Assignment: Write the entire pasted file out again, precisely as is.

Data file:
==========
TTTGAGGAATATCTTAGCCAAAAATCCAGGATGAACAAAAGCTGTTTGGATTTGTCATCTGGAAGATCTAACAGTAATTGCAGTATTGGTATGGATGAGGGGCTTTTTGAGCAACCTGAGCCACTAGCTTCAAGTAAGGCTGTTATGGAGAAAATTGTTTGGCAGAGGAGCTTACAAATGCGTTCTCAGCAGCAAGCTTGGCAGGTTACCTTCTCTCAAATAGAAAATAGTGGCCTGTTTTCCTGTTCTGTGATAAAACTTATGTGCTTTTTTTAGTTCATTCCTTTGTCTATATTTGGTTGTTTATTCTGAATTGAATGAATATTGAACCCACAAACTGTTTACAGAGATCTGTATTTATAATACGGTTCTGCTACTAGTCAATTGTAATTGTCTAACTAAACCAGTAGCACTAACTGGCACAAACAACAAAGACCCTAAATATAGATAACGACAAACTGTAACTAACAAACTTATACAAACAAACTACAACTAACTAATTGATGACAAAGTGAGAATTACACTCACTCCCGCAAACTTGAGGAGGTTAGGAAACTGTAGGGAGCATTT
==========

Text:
TTTGAGGAATATCTTAGCCAAAAATCCAGGATGAACAAAAGCTGTTTGGATTTGTCATCTGGAAGATCTAACAGTAATTGCAGTATTGGTATGGATGAGGGGCTTTTTGAGCAACCTGAGCCACTAGCTTCAAGTAAGGCTGTTATGGAGAAAATTGTTTGGCAGAGGAGCTTACAAATGCGTTCTCAGCAGCAAGCTTGGCAGGTTACCTTCTCTCAAATAGAAAATAGTGGCCTGTTTTCCTGTTCTGTGATAAAACTTATGTGCTTTTTTTAGTTCATTCCTTTGTCTATATTTGGTTGTTTATTCTGAATTGAATGAATATTGAACCCACAAACTGTTTACAGAGATCTGTATTTATAATACGGTTCTGCTACTAGTCAATTGTAATTGTCTAACTAAACCAGTAGCACTAACTGGCACAAACAACAAAGACCCTAAATATAGATAACGACAAACTGTAACTAACAAACTTATACAAACAAACTACAACTAACTAATTGATGACAAAGTGAGAATTACACTCACTCCCGCAAACTTGAGGAGGTTAGGAAACTGTAGGGAGCATTT